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Network Security Assessment 2e [Anglais] [Broché]

Chris Mcnab

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Commentaires client les plus utiles sur (beta) 4.3 étoiles sur 5  23 commentaires
20 internautes sur 22 ont trouvé ce commentaire utile 
4.0 étoiles sur 5 A good companion to "Security Warrior" 4 mai 2004
Par Richard Bejtlich - Publié sur
"Network Security Assessment" (NSA) is the latest in a long line of vulnerability assessment / penetration testing books, stretching back to "Maximum Security" in 1997 and "Hacking Exposed" shortly thereafter. NSA is also the second major security title from O'Reilly this year, soon to be followed by "Network Security Hacks." NSA is a good book with some new material to offer, but don't expect to find deep security insight in this or similar assessment books.
NSA begins with the almost obligatory reference to the king of assessment books, "Hacking Exposed" (HE), saying "I leave listings of obscure techniques to behemoth 800-page 'hacking' books." I don't think some of the techniques covered in HE but not NSA are "obscure." Noticably lacking in NSA is coverage of dial-up techniques, wireless insecurities, Novell vulnerabilities, and attacking clients rather than servers. Should NSA receive a second edition, I expect to see the book expand closer to the "behemoth" it seems to deride.
The best chapter by far was ch. 11, where the author with assistance from Michael Thumann takes the reader on a tour of exploiting vulnerable code. The stack diagrams and code snippets were especially helpful and the explanations were clear enough. This sort of material is a solid introduction to some of the techniques found in "Security Warrior." I also liked ch. 14, where the author explains a sample assessment using the tools already introduced. Kudos as well for maintaining an errata page and tool archive on the publisher's Web site.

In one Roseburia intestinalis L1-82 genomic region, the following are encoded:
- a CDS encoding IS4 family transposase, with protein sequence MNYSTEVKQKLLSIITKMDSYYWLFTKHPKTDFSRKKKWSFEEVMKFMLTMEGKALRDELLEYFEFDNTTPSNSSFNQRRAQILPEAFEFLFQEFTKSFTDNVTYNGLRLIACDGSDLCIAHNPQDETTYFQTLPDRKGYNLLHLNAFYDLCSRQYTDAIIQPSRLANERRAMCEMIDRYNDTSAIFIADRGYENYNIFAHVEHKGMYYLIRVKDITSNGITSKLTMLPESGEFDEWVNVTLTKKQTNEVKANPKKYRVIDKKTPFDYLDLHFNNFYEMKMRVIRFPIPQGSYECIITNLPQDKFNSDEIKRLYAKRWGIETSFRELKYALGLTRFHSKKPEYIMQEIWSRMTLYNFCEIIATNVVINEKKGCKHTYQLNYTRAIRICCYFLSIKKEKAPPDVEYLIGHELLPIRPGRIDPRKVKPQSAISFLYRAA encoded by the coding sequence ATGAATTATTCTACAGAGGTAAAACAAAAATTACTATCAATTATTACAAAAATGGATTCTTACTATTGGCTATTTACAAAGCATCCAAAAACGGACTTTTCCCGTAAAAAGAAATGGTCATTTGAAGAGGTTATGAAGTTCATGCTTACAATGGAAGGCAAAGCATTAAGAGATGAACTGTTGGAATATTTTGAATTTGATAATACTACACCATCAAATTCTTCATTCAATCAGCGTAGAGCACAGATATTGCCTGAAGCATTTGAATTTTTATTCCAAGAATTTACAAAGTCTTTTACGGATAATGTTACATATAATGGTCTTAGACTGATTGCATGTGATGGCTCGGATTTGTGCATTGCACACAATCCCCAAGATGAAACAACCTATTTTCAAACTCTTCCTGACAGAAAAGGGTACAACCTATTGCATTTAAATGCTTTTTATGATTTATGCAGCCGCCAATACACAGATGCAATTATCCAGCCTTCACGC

The advantage NSA has over HE is the variety of tools on hand. I learned of at least a dozen tools not mentioned elsewhere. The author seems to be thorough while listing various exploitable flaws from the last several years. While the prose is well-written, I believe the HE series does a better job communicating fundamentals of the underlying technology. In other words, HE gives better explanations of 'what' we are compromising, while "NSA" prefers to concentrate more on the compromising itself. This technology education aspect of the HE series has always been its strong point. For example, there's no need to read a 500 page book on Microsoft FrontPage to understand the problems with it when a quick look in a HE book explains the technology's basics as well as its security flaws.